Not all cities live up to their accolades but UNESCO-listed Dubrovnik, which Byron christened the “Pearl of the Adriatic”, definitely does. Its immense walls enclose a unique historic jewel and it’s hard not to feel transported in time as you stroll its gleaming Stradun: the famously smooth limestone boulevard, polished by millions of other feet throughout the centuries.
That said, world-renowned cities such as this tend to have 2 downsides: they get very busy and very expensive. Dubrovnik is no exception. Summer can be manic, so try visiting in spring or early autumn, when it’s much easier to move around freely.
Walk the 25-meter-high, 6-meter-thick ramparts of Dubrovnik’s city walls, built between the 8th and 16th century. The hour-long walk (longer if there are crowds) meanders through forts and lookout towers, offering spectacular views of the Adriatic Sea and the city’s red-tiled roofs.
Constructed according to designs by famous Renaissance architect Michellozi, Fort Bokar was built in the 15th century to defend Pile Gate and features a wonderful stone coronet.
Take in the triptych of Dubrovnik’s most magnificent religious buildings: the Rector’s Palace, the Cathedral and the Dominican Monastery - all feature medieval frescoes. Equally, the Franciscan monastery includes Europe’s oldest pharmacy (it's still selling balms for tired soles).
For a light and informal supper, we enjoyed delicious pizza at Oliva Pizzeria on a quiet side street within Dubrovnik's old town. There's also Azur Dubrovnik for authentic ingredients with an Asian twist.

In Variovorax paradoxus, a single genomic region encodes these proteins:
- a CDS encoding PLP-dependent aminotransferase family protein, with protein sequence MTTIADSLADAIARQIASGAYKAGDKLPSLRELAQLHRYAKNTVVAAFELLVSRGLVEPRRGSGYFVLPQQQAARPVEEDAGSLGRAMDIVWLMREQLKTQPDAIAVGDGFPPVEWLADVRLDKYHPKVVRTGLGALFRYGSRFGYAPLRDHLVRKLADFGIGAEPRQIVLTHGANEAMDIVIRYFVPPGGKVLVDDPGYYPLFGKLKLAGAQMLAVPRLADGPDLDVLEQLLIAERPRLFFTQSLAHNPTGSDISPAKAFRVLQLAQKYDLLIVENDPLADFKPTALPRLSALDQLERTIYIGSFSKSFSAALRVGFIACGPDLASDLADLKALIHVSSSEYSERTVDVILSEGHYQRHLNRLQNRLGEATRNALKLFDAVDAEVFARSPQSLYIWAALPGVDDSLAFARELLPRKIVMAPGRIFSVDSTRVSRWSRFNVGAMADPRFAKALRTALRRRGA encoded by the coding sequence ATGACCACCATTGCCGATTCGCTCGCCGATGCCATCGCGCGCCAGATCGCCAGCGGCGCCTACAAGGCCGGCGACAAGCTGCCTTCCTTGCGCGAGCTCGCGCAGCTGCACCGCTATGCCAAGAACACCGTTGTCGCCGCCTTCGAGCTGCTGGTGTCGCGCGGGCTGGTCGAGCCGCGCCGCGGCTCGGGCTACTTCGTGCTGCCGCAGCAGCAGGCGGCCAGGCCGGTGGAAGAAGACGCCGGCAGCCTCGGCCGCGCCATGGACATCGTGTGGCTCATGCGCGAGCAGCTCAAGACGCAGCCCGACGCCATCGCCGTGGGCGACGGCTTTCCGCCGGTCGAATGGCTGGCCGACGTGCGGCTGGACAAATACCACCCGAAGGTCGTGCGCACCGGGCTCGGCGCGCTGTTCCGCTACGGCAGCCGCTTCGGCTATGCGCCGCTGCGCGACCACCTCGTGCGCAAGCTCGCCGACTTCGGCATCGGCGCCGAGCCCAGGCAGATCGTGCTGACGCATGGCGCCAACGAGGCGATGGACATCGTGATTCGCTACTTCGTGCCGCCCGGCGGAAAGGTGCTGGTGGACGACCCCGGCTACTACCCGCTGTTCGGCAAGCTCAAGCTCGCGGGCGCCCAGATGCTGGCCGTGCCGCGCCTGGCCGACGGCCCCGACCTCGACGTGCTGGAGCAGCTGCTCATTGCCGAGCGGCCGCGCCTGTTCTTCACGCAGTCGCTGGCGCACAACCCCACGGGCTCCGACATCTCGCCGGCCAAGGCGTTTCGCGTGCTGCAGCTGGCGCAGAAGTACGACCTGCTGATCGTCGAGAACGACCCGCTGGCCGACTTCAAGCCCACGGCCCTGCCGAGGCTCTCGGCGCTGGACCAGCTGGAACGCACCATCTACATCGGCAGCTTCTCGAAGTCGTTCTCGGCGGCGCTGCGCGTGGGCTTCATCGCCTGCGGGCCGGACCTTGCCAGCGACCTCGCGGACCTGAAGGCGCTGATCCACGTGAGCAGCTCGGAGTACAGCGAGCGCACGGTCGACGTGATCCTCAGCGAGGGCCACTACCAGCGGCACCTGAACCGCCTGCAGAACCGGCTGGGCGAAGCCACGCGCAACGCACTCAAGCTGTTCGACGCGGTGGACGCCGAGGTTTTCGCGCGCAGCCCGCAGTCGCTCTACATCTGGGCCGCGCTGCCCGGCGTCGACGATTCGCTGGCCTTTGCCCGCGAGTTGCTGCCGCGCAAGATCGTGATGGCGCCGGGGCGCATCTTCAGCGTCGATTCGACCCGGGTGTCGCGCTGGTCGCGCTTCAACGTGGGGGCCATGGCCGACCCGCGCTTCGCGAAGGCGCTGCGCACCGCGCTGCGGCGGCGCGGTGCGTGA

For an evening of atmospheric fine dining, venture out of the old town and a few minutes along the coast to Villa Dubrovnik's Restaurant Pjerin where you can dine alfresco on the tree-lined terrace overlooking the shimmering Adriatic and Dubrovnik's beautifully-lit city walls.
As a general tip, we'd avoid dining on the old town's main drag, as these eateries tend to rely a little too heavily on their location rather than their quality.
Theatre, opera, classical and jazz music fans are spoilt for choice through July and August, when the city’s famous Summer Festival attracts world-renowned artists for a cultural extravaganza that’s unsurpassed in Europe.
For drinks with a view find Buza Bar, an informal cluster of chairs and tables perched on the rocky cliffs and hidden behind a hole in one of the city's fortified walls.
Take the little ferry that shuttles between Dubrovnik and the Elafiti Islands: Kolocep, Sipan and Lopud (home to the best sandy beach in the region). Dubrovnik's closest island is Lokrum, where Richard the Lionheart is said to have been shipwrecked. It has a tranquil ambience with its overgrown tropical gardens and Benedictine monastery ruins. Note: no cars allowed.
Alternatively, bus over to the woodsy Lapad Peninsula and bathe in the clear-blue shallows of the shingle beach, then dine on the tree-lined Zvonimira Boulevard and watch the summer promenaders.